CJID trains journalists on human rights, conflict reporting in Lake Chad

In a bid to get journalists and researchers fully equipped on best practices in conflict, security and human rights reportage, the Centre for Journalism Innovation and Development (CJID), with support from Open Society Foundations (OSF), have conducted a three-day training for about 21 Nigerian journalists in the FCT-Abuja recently.

Declaring the training open CJID Programme Director, Akintunde Babatunde, highlighting the work carried out at the CJID, and said the centre has conducted more than 150th training

Babatunde congratulated participants who made it through out of 380 applications the centre received alongside expatiating on the fundamental principles and standards that guide their operations.

The Security and Rights Programme Officer (Africa), Fiona Asuke in her goodwill message, emphasised the critical role of data journalism in conflict reporting and at the same time noted its ability to provide insights into the complicatedness and dynamics of conflicts.

CJID Project Manager, Felicia Dairo explained the project aim at promoting conflict, insecurity and human rights-related issues reportage in the Lake Chad area which has been ongoing for over a decade.

Dairo said: “The Lake Chad Basin is home to about 17 million Africans and it is a region that facing a serious humanitarian crisis. Data shows that the region has about 10.8 million people in need of humanitarian assistance and over 2.3 million people, including children, who have been displaced from their homes.”

“Sadly, the insurgency and terrorist activities in the region have claimed over 35,000 lives while others have been subjected to various human rights violations such as rape, kidnapping, and other forms of abuse.”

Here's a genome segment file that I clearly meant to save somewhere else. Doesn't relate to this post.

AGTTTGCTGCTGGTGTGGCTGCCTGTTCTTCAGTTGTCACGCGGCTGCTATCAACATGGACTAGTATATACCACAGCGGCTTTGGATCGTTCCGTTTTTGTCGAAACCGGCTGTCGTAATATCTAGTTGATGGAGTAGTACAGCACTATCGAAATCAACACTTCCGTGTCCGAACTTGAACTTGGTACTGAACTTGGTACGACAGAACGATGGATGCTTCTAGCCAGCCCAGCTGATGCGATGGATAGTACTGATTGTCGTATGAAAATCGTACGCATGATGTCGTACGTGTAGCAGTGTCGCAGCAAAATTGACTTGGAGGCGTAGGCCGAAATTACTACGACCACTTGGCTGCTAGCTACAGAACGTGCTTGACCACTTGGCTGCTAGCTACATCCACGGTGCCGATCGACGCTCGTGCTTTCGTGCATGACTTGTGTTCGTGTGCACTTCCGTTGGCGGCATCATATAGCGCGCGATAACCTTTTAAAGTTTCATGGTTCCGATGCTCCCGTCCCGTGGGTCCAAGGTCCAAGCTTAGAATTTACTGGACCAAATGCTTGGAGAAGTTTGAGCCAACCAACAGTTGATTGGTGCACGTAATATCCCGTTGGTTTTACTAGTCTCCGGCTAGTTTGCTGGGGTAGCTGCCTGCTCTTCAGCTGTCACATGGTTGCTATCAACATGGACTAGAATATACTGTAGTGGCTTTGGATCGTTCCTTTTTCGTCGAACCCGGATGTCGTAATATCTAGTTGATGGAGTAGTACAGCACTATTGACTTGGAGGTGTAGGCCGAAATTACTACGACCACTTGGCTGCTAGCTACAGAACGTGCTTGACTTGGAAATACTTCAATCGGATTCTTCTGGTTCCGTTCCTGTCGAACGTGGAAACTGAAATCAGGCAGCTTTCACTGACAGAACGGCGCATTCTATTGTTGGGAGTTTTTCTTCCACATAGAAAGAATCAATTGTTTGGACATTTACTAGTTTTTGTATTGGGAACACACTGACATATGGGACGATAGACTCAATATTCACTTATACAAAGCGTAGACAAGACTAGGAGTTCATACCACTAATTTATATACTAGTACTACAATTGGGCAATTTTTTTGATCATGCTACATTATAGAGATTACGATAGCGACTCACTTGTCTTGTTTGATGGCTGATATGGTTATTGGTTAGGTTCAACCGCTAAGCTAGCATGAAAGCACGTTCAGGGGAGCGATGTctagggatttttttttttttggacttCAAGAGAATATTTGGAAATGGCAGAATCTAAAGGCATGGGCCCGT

During the training, the participants had a series of enlightening sessions with top experts in their fields about the subject matters.

Amongst the facilitators, Senior Adviser (Nigeria) at International Crisis Group, Mr Nnamdi Obasi, who presented on the topic of “Understanding Conflict,” discussed the importance of understanding conflicts through their basic facts and overall profiles to communicate to audiences meaningfully. Furthermore, he emphasised the importance of presenting multiple causes of conflicts and adopting a comprehensive strategy for de-escalation and conflict resolution.

The Managing Editor Premium Times, Idris Akinbajo discussed on “The roles of Journalists in conflict reporting,” he highlighted the important questions that journalists should ask when reporting on conflicts. These questions include understanding the nature of the conflict, exploring its underlying causes, examining the perceptions of potential outcomes, identifying individuals or groups actively working to prevent violence, assessing the strategies they employ, and considering how support can be provided to such efforts.

A Professor of International Relations at Obafemi Awolowo University, Professor Charles Ukeje enlightened the participants on “Contextualising Conflict,” and he shared light on the importance of understanding the context of conflict as that is what would enrich the work of investigative journalists along with understanding, explaining, resolving and reporting any conflict in the best way possible.

The Managing Editor HumAngle, Hauwa Shaffi Nuhu took the participants on a different perspective through a session titled “Finding Hidden Conflict Stories: the art of Researching and finding stories that are Unique in conflict areas.”

Hauwa examined crucial topics such as armed violence, displacement and migration, climate change, wartime SGBV, and transitional justice issues, all of which hold significant relevance to conflict reporting. She noted that it is important to ask about the experiences of minority groups in the matters you are investigating. That doing so not only provides fresh perspectives but also ensures the understanding of the issues is in no doubt.